DOI: 10.1007/s00259-018-4116-yPages: 2201-2217

Longitudinal PET imaging of tumor hypoxia during the course of radiotherapy

1. University Hospital and University of Zurich, Department of Radiation Oncology

2. University Hospital and University of Zurich, Institute of Diagnostic and Interventional Radiology

3. University of Zurich, Department of Pharmacology and Toxicology

4. University Hospital and University of Zurich, Department of Nuclear Medicine

Correspondence to:
Sonja Stieb
Tel: +41 44 255 2900
Email: sonja.stieb@usz.ch

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Abstract

Hypoxia results from an imbalance between oxygen supply and consumption. It is a common phenomenon in solid malignant tumors such as head and neck cancer. As hypoxic cells are more resistant to therapy, tumor hypoxia is an indicator for poor prognosis. Several techniques have been developed to measure tissue oxygenation. These are the Eppendorf O2 polarographic needle electrode, immunohistochemical analysis of endogenous (e.g., hypoxia-inducible factor-1α (HIF-1a)) and exogenous markers (e.g., pimonidazole) as well as imaging methods such as functional magnetic resonance imaging (e.g., blood oxygen level dependent (BOLD) imaging, T1-weighted imaging) and hypoxia positron emission tomography (PET). Among the imaging modalities, only PET is sufficiently validated to detect hypoxia for clinical use. Hypoxia PET tracers include 18F-fluoromisonidazole (FMISO), the most commonly used hypoxic marker, 18F-flouroazomycin arabinoside (FAZA), 18Ffluoroerythronitroimidazole (FETNIM), 18F-2-nitroimidazolpentafluoropropylacetamide (EF5) and 18F-flortanidazole (HX4). As technical development provides the opportunity to increase the radiation dose to subregions of the tumor, such as hypoxic areas, it has to be ensured that these regions are stable not only from imaging to treatment but also through the course of radiotherapy. The aim of this review is therefore to characterize the behavior of tumor hypoxia during radiotherapy for the whole tumor and for subregions by using hypoxia PET tracers, with focus on head and neck cancer patients.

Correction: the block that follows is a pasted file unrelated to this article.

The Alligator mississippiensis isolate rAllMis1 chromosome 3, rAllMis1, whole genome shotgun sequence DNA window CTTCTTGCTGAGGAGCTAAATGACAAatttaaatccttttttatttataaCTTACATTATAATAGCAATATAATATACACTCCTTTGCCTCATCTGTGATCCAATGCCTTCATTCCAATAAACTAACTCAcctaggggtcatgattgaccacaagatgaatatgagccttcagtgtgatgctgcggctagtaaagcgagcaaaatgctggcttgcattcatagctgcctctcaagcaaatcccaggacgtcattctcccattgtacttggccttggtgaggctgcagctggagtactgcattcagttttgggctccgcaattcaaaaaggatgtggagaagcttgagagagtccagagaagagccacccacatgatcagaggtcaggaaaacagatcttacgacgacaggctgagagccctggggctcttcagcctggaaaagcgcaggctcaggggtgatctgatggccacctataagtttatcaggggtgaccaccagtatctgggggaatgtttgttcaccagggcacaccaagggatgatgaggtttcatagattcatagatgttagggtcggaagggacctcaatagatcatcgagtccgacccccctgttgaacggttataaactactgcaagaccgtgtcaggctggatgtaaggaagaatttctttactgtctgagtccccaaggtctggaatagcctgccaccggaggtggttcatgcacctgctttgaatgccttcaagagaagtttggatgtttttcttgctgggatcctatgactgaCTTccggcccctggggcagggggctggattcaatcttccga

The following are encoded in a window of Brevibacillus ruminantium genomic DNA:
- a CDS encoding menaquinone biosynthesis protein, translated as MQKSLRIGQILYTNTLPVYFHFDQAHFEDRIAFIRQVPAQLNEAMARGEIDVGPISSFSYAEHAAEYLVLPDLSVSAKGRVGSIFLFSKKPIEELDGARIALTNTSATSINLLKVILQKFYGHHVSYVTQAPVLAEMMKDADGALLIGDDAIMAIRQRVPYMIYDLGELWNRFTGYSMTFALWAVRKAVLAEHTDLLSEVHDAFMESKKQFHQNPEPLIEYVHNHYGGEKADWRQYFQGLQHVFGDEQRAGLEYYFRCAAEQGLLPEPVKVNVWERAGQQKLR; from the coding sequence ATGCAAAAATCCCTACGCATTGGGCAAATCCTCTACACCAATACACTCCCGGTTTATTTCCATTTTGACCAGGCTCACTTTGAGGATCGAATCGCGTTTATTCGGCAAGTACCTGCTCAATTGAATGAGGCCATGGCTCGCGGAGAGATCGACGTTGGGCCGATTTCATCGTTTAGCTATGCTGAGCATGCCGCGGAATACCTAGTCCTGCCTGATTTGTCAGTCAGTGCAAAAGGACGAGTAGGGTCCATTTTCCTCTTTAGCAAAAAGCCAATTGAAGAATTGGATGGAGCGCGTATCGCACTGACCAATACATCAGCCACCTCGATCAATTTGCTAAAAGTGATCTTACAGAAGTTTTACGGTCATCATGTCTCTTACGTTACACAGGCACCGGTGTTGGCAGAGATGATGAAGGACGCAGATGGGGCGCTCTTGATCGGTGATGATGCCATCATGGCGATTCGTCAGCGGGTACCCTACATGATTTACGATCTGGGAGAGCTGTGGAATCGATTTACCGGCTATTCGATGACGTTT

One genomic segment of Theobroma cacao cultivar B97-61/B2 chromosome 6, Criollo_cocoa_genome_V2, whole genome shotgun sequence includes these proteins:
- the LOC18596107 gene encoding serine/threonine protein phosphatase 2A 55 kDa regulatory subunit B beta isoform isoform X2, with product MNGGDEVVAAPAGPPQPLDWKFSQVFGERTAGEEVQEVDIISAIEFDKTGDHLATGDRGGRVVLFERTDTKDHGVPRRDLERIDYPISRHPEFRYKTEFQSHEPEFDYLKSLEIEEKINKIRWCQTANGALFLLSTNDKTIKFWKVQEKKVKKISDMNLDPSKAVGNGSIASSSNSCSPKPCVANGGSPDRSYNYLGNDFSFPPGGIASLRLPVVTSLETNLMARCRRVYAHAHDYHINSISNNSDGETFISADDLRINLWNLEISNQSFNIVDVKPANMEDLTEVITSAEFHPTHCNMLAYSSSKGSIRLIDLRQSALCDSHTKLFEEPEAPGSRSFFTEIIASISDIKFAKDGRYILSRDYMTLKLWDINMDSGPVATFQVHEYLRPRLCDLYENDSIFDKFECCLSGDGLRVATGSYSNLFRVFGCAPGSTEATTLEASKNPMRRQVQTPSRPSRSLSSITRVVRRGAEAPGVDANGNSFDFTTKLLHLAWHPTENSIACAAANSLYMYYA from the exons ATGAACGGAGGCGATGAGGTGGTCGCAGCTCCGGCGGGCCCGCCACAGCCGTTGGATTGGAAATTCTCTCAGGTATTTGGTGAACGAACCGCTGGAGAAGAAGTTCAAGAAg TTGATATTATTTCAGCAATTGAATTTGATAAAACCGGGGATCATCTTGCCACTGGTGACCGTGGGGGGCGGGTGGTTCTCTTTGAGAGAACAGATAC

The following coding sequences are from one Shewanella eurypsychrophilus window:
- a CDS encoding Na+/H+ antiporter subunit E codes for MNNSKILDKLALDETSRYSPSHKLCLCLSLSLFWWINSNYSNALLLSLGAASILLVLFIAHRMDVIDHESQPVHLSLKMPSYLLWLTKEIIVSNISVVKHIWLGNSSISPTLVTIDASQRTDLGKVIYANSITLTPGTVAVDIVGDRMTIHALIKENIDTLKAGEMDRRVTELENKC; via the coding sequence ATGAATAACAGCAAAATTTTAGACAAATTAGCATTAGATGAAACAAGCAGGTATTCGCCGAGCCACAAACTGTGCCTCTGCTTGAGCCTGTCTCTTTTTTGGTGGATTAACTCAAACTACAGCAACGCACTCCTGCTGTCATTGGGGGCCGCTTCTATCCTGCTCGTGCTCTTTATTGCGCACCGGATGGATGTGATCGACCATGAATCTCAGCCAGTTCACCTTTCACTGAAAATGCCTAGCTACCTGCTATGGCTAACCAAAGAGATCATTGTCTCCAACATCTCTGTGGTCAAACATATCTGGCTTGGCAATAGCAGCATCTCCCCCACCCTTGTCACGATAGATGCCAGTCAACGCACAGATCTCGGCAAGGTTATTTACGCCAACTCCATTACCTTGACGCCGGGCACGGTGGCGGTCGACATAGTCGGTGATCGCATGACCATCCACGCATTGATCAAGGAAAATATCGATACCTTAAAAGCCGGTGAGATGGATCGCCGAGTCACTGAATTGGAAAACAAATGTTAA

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  • Accepted: Jul 30, 2018
  • Online: Aug 20, 2018

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